Trollies in Kremenchuk

I curse the bloody things sometimes.

Last Monday at the Shopping Mall

I grabbed one but a wheel was jammed.

The next one veered off to the right

And the last trolley in the row

Simply collapsed before my eyes.

I went outside to the car park

And spotted a shiny model

In the far corner. Just the job,

I thought, and marched off to claim it.

Light and mobile, it was perfe...

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The Wrong America


We idolised Orson Welles and Lennie,

Walt Whitman and the Louisville Lip,

And got quite fond of little fat guys,

Perspiring and shooting from the hip,

Who yelled, in badly fitting shorts:

‘Honey, I gotta get a picture of that’.


Now, egged on by demented courts,

They seem to favour different sports:

The mean of mind and loud of voice

Would take away a woman’s ch...

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The Hill

They climbed up on the hill and saw

A view they had not known before.

The land was green, the sky was blue;

The waves lapped gently on the shore.

But then a darkened cloud approached

And from it boomed the thunder’s roar.


The rain poured down, the lightning flashed,

The storm’s infernal uproar crashed.

All neighbourhood was washed away;

By dawn, their best-laid plan...

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Drinking Culture

A pint at the National Gallery,

A vodka and lime at the Tate,

A large single malt at Parsifal,

In the interval while you wait.


Then off to a poetry reading,

Where you gulp down large helpings of booze;

Before ending up at a jazz club,

With slateloads of cocktails to choose.


Next morning there's consolation

That you know you've improved your mind,

Although yo...

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The Long Temptation


They sat on a park bench,

Routinely bored:

He unadventurous,

She unexplored.


‘Are we an item?’

She enquired, with some urgency.


‘I’m not sure,’ he said.

He was aimless, now retired.


‘Well, do you want to be?’

She asked, as if in an emergency.


‘If you like,” he replied.


But, by then, both had died.

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At the Front

Close now. I think. It’s hard to tell sometimes.

War takes away perspective with its taste

Of danger, its relentless jabs of fear.

Yes, we can see them. Just across the field,

Behind the trees but not quite out range.

Easy prey for our telescopic sights.

They’ll probably never know what hit them;

Two of them are down, the rest run away.


Bloody cowards, just like we wou...

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Le Plat Pays

That day, back in nineteen seventy-eight,

I had passed the exams. They did blood tests,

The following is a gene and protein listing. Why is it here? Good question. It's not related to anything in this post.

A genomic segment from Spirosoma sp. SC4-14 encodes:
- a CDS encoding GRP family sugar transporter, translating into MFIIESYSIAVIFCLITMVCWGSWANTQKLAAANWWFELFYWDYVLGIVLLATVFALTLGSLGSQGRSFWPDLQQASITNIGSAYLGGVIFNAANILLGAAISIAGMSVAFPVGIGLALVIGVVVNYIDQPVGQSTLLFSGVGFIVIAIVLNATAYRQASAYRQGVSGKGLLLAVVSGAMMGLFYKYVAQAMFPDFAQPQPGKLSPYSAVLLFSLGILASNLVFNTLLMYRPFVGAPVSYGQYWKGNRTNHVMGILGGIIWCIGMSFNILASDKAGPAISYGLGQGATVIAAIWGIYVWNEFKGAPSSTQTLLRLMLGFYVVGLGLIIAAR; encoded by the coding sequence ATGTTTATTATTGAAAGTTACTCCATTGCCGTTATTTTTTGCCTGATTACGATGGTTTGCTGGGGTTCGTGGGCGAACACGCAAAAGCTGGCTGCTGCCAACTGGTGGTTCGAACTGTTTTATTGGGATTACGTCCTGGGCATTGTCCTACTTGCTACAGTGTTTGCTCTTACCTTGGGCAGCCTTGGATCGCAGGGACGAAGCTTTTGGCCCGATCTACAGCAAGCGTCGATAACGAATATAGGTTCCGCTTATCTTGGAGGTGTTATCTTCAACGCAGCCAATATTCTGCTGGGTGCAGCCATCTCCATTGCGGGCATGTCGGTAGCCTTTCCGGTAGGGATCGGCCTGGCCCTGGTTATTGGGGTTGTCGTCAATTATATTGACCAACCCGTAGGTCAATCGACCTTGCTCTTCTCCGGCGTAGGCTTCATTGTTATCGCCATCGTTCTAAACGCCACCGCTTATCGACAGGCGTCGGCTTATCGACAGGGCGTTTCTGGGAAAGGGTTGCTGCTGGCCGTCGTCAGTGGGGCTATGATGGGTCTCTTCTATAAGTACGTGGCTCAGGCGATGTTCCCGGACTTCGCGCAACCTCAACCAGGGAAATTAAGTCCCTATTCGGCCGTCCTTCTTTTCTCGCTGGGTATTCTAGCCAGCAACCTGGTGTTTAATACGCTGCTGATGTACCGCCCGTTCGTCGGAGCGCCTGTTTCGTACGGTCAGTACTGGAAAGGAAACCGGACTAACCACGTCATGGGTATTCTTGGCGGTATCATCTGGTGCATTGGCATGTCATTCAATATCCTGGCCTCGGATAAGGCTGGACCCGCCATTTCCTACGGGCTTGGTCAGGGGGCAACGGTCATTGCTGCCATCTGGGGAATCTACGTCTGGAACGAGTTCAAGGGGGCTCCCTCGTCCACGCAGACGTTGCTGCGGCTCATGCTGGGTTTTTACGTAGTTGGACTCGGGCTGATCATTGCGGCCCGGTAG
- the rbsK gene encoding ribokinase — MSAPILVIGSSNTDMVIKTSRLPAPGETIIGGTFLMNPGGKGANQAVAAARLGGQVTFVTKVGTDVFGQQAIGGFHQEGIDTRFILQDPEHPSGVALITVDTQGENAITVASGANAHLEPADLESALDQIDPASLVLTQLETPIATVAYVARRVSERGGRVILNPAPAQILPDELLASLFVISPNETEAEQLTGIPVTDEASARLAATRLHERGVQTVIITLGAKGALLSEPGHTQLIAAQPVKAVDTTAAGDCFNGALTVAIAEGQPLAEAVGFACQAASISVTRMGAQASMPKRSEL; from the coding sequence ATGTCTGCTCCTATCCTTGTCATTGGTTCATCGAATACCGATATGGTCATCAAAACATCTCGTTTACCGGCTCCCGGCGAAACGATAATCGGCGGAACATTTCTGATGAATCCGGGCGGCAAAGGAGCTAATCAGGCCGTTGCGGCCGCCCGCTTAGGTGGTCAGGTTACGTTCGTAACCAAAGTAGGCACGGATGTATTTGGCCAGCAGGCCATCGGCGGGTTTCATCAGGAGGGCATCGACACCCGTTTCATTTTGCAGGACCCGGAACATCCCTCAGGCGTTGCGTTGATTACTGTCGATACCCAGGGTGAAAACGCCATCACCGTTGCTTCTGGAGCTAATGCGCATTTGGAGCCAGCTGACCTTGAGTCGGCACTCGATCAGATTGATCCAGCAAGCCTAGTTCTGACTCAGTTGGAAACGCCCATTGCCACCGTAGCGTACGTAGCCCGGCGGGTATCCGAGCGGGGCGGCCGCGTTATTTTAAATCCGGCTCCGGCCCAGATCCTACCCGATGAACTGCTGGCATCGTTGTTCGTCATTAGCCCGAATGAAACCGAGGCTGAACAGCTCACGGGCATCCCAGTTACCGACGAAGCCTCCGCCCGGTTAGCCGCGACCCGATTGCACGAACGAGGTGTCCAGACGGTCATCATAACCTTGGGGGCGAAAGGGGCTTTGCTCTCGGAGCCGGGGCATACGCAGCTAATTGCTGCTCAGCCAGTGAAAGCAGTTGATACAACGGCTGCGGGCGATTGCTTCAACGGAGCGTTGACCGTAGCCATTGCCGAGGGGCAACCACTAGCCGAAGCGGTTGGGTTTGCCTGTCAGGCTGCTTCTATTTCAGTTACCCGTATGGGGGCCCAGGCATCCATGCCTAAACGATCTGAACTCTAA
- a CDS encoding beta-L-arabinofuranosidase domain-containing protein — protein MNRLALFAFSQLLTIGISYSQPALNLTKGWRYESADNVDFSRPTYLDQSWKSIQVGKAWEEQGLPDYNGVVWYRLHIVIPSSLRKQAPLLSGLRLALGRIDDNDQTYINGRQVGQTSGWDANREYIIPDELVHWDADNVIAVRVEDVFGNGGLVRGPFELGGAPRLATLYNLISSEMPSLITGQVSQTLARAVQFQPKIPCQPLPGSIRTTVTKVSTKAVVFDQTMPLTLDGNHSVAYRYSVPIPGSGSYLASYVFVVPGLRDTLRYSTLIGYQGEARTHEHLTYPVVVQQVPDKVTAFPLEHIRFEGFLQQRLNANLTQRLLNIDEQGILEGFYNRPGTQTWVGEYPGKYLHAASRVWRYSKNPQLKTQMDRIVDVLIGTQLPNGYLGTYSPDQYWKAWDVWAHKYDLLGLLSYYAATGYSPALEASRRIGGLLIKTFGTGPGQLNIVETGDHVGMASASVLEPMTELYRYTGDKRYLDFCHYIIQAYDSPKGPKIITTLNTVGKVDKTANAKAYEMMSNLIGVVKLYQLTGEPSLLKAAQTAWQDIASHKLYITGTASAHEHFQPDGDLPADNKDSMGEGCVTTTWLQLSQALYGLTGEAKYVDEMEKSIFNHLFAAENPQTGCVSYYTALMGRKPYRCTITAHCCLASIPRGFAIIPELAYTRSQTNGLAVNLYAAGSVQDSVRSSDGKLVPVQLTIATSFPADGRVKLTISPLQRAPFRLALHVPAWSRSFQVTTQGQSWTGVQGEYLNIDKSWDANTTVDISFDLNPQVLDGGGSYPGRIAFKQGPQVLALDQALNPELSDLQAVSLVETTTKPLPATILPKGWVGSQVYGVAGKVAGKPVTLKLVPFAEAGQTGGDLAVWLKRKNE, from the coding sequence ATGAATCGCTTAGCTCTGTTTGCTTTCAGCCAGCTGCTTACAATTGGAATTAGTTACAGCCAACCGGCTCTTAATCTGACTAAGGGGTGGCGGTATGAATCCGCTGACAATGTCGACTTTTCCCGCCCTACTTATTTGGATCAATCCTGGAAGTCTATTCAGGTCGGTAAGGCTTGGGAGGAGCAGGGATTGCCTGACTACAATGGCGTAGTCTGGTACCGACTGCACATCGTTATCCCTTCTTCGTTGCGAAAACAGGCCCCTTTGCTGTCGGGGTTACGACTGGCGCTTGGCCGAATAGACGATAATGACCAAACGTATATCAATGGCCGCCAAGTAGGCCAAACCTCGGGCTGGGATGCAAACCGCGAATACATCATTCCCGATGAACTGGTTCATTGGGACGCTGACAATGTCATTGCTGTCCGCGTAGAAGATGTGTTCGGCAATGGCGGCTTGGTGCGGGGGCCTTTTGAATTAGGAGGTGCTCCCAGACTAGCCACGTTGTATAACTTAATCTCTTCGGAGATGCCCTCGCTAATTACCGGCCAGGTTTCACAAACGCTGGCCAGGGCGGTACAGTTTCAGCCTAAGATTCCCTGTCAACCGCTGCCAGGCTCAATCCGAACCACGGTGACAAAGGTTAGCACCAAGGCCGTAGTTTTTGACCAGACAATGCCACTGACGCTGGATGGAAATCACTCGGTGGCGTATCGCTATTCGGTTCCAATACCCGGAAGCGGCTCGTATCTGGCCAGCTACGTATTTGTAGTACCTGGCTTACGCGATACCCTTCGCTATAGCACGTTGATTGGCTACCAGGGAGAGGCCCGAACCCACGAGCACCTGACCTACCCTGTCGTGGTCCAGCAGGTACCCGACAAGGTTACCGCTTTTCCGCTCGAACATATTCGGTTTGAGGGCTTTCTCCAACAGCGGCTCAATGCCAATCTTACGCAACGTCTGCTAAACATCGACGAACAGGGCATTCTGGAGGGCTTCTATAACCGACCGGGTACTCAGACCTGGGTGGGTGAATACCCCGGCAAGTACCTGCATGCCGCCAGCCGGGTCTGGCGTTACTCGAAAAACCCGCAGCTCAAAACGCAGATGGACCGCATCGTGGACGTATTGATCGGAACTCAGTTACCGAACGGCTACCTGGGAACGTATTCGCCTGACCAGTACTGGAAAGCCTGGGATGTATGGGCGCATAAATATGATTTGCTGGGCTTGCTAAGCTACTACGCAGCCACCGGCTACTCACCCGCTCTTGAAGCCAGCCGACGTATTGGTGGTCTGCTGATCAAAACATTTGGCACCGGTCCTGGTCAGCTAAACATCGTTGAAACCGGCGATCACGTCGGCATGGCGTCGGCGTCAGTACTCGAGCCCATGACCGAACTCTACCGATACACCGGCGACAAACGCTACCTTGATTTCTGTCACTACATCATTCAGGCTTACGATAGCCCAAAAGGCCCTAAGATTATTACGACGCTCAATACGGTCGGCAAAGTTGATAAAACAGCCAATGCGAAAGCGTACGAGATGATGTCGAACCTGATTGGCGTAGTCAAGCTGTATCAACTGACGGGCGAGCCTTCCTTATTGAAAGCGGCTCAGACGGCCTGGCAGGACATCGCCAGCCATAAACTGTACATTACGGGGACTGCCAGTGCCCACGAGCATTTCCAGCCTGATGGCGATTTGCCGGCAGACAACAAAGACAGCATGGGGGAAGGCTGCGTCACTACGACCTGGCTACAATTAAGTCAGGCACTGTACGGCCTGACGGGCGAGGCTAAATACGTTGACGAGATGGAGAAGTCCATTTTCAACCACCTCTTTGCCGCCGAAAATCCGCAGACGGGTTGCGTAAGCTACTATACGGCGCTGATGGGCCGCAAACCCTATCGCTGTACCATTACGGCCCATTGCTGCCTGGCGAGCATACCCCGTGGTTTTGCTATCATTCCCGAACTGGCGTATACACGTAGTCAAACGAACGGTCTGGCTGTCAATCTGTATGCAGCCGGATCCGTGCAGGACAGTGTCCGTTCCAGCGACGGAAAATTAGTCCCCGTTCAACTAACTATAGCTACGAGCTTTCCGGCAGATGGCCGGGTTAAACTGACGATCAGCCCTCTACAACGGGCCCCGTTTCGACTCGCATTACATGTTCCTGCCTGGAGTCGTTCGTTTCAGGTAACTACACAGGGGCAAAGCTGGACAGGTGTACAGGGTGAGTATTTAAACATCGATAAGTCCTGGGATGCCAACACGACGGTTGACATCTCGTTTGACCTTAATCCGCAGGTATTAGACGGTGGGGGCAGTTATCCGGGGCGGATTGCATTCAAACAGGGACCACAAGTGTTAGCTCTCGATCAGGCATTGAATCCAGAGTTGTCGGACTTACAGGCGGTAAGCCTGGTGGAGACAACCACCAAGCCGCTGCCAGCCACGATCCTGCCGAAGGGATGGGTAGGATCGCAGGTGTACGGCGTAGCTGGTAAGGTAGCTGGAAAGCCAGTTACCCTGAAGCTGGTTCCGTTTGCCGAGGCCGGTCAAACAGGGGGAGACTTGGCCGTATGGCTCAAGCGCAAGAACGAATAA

Heart monitor, followed by an X-ray.

I took the metro to get my eyes checked

In a leafy, windswept Brussels suburb,

Then queued in the grey, underground canteen

For lunch. For ever. The squat steaks oozed blood.

Afternoon: interview in broken French

With a bewildered man in Fisheries.


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Splendid Youth


The war is sucking up our splendid youth.

They’re racing to the front; they won’t come back.

Each town and village starts to empty out,

As friends and classmates go on the attack.

They’re fighting for our dignity and state

Of freedom and of happiness pursued,

But consequences, each one plainly knows,

Could be unmentionably vile and rude.

In these now quiet streets the ...

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I wonder if those who lay the mines down

Stay put and wait for victims to approach,

Or, with a surreptitious grin, retreat.

As for the victims, no imagining

The horror of their plight will bring them back.

The miner and mined have done their duty.

In moral terms, they seem so far apart:

One bad, one innocent. But consider.

They are both under orders not to think:


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Uplifting to see,
The Queen' s Jubilee.
The old songs were sung, 
The church bells were rung.
The poor and elites
Had parties in streets.
Come rain or come sun,
The people had fun;
They guzzled their cakes
And Cadbury's flakes, 
They'd caper and jig
Beside Peppa Pig,
Becoming, through play,
Like children, all day.

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Fancy Man

She’s gone to meet her fancy man.

They lie beneath his ceiling fan,

Which cools them down if things turn warm,

As they whip up the coming storm.


A fancy man’s love knows no bounds,

When measured in enjoyment’s sounds.

Sophistication boost his charms,

As she dissolves into his arms.


She’s aching for her fancy man;

He told her that his name was Stan.

She hasn’...

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A Hundred Days

A hundred days have passed since it began.

So anyone who came of age since then

Will know of nothing but this raging war,

Impardonably thrust into our lives.

Are all attempts to look beyond such days,

Anonymously scribbled on the wall,

A futile antidote to these cruel ways?

Or something sinister which may recall

A game which every canny person plays:

To test how far the ...

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Strange Feeling

Strange feeling, standing next to this felled tree,